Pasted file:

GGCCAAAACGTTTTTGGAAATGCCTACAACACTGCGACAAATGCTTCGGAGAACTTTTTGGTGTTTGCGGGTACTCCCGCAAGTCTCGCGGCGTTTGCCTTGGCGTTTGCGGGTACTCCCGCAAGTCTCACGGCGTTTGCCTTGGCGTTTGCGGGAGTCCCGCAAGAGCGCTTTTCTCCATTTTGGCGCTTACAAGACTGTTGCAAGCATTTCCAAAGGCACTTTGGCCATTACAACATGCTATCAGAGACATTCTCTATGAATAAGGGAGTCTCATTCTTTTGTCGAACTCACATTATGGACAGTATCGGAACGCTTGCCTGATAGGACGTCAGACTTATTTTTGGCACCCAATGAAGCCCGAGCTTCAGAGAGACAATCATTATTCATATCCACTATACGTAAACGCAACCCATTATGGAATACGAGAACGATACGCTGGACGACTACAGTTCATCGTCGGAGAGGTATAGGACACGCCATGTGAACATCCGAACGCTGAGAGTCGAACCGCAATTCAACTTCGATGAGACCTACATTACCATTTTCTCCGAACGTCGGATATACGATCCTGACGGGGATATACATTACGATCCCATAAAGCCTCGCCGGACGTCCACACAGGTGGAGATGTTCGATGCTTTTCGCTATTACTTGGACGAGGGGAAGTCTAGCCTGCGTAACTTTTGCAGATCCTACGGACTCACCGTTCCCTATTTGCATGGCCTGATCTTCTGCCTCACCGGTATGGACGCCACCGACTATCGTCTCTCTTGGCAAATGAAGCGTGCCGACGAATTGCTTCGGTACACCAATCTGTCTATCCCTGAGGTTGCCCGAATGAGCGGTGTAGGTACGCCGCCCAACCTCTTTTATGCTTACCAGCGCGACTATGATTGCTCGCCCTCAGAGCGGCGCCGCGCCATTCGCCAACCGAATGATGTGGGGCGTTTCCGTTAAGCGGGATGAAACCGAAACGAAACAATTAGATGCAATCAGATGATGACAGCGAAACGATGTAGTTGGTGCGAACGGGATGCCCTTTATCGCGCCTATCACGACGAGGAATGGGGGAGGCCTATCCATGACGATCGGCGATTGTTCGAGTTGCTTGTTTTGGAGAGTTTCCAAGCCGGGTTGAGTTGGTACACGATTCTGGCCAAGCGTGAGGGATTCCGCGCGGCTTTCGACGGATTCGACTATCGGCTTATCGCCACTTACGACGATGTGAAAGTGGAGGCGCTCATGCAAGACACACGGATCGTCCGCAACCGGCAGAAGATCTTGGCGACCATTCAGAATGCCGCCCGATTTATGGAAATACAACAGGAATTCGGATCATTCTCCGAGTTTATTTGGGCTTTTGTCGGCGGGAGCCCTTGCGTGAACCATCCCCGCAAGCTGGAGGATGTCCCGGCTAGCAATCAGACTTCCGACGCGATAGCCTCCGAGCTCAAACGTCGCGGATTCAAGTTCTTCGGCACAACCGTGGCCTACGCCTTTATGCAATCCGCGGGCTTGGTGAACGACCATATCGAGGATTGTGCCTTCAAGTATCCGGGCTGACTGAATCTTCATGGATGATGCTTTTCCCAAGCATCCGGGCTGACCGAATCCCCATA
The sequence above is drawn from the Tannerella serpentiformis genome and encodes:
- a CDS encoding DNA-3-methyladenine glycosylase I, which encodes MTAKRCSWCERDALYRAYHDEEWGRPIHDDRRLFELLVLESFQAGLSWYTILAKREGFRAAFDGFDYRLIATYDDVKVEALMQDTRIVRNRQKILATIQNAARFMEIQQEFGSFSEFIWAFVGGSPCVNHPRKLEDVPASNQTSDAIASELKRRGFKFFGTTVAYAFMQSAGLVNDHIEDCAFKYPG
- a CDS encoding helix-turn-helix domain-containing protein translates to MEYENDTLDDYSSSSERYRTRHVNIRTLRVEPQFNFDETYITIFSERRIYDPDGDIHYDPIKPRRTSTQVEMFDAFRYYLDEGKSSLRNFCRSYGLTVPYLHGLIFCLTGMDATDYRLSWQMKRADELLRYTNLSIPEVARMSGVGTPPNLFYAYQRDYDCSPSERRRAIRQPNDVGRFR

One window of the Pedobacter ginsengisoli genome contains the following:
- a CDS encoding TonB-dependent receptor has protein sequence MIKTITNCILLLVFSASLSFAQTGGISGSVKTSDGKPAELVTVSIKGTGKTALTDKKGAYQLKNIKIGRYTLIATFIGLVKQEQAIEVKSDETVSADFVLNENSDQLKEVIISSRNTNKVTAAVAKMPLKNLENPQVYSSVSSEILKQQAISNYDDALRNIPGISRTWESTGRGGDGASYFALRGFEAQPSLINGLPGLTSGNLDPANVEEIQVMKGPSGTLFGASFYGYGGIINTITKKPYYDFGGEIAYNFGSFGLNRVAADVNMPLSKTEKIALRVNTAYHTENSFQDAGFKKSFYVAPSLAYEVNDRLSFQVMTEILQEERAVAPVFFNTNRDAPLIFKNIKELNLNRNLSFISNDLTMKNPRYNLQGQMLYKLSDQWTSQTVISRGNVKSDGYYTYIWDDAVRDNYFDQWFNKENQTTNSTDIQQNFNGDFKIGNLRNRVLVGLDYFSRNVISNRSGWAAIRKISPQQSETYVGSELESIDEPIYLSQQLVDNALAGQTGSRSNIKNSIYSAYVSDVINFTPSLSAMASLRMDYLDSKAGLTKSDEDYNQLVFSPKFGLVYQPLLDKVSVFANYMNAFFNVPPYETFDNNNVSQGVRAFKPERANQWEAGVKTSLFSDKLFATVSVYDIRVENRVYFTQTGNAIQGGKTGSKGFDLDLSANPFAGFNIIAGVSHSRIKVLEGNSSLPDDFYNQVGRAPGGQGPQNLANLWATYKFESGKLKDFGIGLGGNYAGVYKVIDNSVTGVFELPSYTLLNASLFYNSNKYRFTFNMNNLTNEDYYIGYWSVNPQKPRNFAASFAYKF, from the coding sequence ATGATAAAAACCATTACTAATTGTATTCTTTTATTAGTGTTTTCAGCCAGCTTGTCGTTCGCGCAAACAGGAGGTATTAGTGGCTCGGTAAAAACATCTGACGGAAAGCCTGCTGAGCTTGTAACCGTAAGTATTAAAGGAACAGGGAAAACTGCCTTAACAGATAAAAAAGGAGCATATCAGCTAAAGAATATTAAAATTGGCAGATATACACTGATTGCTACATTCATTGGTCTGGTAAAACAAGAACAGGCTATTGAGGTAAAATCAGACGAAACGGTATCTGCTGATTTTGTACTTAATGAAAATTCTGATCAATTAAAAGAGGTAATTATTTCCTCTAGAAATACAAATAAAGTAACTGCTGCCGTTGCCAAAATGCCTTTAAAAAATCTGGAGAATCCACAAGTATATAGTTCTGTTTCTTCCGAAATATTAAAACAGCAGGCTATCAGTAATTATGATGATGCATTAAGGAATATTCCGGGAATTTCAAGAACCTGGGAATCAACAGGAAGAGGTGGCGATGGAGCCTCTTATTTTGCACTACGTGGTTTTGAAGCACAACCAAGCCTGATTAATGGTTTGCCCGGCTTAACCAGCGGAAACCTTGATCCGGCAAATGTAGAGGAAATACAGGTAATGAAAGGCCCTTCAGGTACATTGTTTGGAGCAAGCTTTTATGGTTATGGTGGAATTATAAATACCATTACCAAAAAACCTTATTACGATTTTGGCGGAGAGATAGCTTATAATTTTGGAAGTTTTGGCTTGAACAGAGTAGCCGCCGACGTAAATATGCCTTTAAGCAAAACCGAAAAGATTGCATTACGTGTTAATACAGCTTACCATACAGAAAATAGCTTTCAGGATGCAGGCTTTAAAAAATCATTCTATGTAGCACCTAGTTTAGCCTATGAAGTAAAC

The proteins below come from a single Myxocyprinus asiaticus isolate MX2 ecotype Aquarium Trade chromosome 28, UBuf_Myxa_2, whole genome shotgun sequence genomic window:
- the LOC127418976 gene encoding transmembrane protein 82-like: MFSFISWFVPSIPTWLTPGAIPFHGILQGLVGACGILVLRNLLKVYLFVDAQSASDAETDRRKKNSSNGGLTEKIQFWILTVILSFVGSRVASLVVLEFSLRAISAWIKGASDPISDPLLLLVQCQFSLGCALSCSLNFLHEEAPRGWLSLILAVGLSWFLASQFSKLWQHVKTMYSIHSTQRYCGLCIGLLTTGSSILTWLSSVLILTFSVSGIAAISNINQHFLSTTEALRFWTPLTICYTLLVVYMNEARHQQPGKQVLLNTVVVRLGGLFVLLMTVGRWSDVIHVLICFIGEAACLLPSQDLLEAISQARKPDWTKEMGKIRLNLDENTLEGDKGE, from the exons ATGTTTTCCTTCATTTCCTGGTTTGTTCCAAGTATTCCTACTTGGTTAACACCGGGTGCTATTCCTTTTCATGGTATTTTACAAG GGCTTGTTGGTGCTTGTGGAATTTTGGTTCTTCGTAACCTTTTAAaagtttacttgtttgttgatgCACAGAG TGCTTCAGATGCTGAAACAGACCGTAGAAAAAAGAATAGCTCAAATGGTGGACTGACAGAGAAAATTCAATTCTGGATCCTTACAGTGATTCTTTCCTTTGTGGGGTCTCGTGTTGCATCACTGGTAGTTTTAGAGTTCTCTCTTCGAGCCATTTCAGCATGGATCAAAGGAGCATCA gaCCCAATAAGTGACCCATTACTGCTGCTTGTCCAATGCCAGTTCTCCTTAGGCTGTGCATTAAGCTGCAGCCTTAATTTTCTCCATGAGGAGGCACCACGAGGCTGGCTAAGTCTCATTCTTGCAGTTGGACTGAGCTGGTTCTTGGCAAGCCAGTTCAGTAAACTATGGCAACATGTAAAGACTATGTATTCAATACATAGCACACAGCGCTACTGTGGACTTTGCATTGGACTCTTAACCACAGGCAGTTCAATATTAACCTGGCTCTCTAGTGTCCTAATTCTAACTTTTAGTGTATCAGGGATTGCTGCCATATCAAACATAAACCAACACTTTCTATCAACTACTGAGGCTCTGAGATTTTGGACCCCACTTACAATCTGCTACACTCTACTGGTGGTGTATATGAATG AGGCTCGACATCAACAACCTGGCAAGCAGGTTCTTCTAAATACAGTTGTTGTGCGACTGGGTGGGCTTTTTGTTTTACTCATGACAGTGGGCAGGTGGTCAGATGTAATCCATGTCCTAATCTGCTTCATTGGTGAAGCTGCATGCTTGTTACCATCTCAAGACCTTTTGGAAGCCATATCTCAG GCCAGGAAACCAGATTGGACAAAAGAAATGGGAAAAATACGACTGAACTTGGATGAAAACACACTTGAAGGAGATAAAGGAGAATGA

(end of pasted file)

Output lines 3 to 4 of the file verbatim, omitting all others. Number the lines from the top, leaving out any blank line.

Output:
- a CDS encoding DNA-3-methyladenine glycosylase I, which encodes MTAKRCSWCERDALYRAYHDEEWGRPIHDDRRLFELLVLESFQAGLSWYTILAKREGFRAAFDGFDYRLIATYDDVKVEALMQDTRIVRNRQKILATIQNAARFMEIQQEFGSFSEFIWAFVGGSPCVNHPRKLEDVPASNQTSDAIASELKRRGFKFFGTTVAYAFMQSAGLVNDHIEDCAFKYPG
- a CDS encoding helix-turn-helix domain-containing protein translates to MEYENDTLDDYSSSSERYRTRHVNIRTLRVEPQFNFDETYITIFSERRIYDPDGDIHYDPIKPRRTSTQVEMFDAFRYYLDEGKSSLRNFCRSYGLTVPYLHGLIFCLTGMDATDYRLSWQMKRADELLRYTNLSIPEVARMSGVGTPPNLFYAYQRDYDCSPSERRRAIRQPNDVGRFR